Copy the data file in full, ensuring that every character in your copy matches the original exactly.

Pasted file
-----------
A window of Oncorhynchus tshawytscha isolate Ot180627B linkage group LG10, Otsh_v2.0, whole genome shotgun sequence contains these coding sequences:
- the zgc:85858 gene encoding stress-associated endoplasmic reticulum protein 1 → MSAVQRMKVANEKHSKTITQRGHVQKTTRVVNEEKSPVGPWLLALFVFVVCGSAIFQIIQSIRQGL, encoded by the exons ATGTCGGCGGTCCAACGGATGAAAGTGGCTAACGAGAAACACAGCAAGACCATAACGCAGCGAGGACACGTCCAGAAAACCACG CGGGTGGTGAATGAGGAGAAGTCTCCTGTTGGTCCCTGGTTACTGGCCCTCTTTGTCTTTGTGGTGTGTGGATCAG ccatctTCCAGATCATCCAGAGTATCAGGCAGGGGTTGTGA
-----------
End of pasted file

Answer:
A window of Oncorhynchus tshawytscha isolate Ot180627B linkage group LG10, Otsh_v2.0, whole genome shotgun sequence contains these coding sequences:
- the zgc:85858 gene encoding stress-associated endoplasmic reticulum protein 1 → MSAVQRMKVANEKHSKTITQRGHVQKTTRVVNEEKSPVGPWLLALFVFVVCGSAIFQIIQSIRQGL, encoded by the exons ATGTCGGCGGTCCAACGGATGAAAGTGGCTAACGAGAAACACAGCAAGACCATAACGCAGCGAGGACACGTCCAGAAAACCACG CGGGTGGTGAATGAGGAGAAGTCTCCTGTTGGTCCCTGGTTACTGGCCCTCTTTGTCTTTGTGGTGTGTGGATCAG ccatctTCCAGATCATCCAGAGTATCAGGCAGGGGTTGTGA